Gradischnig/Fishwick/Raible/Antoniou/Home – Mo Is On: The Music of Elmo Hope Vol 2
(Trio Records TR604. CD review by Leonard Weinreich)
Jazz is haunted by tragic ghosts: giants like Bix, Christian, Blanton, Bird and Brownie who departed the bandstand early. Here’s another who had a lousy relationship with luck: Elmo Hope, friend of Bud Powell and Thelonious Monk. He never made 45 and, while he might survived a bullet wound, he was hit by a heroin habit that put paid to his Cabaret Card (convicted addicts were banned from playing in New York clubs) and his livelihood.
Even though he appeared on Harold Land’s classic album The Fox, his long absence from the New York scene wrecked his career. And had it not been for an heroic multi-national group determined to resurrect his art and reputation, a significant pianist and prolific composer might have disappeared from history.
German pianist Claus Raible, Austrian tenor saxophonist Herwig Gradischnig, British trumpeter Steve Fishwick and drummer Matt Home, and Swiss-based Greek bassist Giorgos Antoniou are attempting to rescue Hope from ill-deserved oblivion by performing his works at top European jazz festivals (including a rousing set at London’s Bopfest in 2018). By the time they assembled in Master Chord’s studio, the music coursed through their veins. No Bb blues sort of guy, Hope’s music confronts soloists with elaborate hurdles to navigate. But this group, so familiar with the seven Hope compositions and two Hope arrangements, are fully on song.
Thanks to Ronan Phelan and Andrew Cleyndert, the resulting album, magnificently recorded in London last year, is packed with atmosphere, respect and excitement. The opener, So Nice, is an exuberant bop melody played in joyful unison, Fishwick able to blow any idea that comes to mind, in any register. Gradischnig reveals gruff epigrams in a smoky tone. On piano, Raible blends the fleetness of Powell with Monkian dissonance. Bassist Giorgos Antoniou and dummer Matt Home supply both powerful drive and virtuoso solos.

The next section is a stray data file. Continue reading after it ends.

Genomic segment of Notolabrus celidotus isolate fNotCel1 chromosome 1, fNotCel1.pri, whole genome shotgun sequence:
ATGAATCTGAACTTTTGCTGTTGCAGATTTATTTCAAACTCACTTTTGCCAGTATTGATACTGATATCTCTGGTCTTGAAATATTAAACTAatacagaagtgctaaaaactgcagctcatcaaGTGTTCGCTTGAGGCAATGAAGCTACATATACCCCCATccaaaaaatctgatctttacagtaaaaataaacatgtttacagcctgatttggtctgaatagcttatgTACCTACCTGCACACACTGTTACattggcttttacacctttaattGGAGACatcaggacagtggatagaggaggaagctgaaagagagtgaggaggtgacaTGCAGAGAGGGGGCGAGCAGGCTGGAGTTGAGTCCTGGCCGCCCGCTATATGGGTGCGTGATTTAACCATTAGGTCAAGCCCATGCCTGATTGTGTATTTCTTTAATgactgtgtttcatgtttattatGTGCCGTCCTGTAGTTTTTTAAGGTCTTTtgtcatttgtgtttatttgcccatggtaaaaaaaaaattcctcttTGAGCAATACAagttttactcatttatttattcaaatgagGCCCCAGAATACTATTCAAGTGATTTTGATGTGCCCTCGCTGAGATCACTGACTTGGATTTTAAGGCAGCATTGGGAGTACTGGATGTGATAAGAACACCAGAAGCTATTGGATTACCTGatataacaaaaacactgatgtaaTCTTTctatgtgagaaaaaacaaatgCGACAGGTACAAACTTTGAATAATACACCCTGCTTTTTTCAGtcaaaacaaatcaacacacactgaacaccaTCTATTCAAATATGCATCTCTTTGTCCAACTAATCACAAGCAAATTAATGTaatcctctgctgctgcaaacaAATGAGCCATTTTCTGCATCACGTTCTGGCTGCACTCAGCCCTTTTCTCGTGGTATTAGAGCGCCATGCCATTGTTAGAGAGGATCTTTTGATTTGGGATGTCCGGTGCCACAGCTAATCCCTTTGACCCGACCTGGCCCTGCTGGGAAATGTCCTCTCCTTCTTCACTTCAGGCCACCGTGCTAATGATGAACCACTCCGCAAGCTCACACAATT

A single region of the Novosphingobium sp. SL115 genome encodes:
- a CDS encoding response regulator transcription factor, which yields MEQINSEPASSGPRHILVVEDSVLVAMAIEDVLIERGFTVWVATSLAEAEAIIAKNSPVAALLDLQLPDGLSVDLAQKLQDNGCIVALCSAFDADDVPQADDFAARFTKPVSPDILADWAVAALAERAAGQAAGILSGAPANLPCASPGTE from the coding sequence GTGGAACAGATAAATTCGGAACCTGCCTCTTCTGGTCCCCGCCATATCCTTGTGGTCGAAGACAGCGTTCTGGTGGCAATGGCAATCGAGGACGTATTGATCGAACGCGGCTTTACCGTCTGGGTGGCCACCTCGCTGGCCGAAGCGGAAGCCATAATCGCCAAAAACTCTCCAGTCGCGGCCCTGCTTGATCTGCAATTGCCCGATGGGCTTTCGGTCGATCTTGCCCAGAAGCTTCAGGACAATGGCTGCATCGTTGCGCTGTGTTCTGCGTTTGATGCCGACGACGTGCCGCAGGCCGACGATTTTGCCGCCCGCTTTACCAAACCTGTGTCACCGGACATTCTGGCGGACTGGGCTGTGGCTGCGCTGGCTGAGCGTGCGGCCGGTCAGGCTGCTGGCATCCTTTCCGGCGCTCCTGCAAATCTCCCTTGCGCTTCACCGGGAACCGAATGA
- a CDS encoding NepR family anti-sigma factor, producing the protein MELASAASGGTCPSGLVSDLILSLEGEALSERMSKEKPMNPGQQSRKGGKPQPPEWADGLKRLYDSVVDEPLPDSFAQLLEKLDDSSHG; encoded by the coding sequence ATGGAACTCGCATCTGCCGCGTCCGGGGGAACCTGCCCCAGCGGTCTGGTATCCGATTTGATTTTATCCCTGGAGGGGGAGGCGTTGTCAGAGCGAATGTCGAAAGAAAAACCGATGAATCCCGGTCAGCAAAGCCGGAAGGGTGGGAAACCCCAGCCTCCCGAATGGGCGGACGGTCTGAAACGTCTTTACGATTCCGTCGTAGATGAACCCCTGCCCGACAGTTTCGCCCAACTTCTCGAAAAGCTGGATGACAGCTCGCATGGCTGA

Hot Sauce emerges fast in tumbling form and ends in dramatically crashing dissonances. The light-hearted Chips persuades Fishwick to stretch his chops athletically and Herwig Gradischnig (thanks, Pres) to ‘tell a story’. Nice piano. Abdullah, nodding towards a Middle Eastern tinge, sounds closer to 52nd Street Casbah chic. With Mirror-Mind Rose, the fancy-free mood is over. Written by Hope in the grip of understandable despair, it’s performed with startling expression. McBrowne’s Galaxy, also arranged by Hope, concentrates attention on Matt Home’s immaculate technique and enviable sense of invention. One Down, the final choice, is Hope’s medium tempo melody from Harold Land’s The Fox, an album that also features the rarely recorded trumpet of the elusive and legendary Dupree Bolton.
The two remaining tracks are Elmo Hope’s original arrangements of Bronislaw Kaper’s Invitation and Kern & Mercer’s Dearly Beloved, both recast into tricky, triplet-rich bebop territory for a Lenny McBrowne album. More than half-a-century later, they still sound fresh.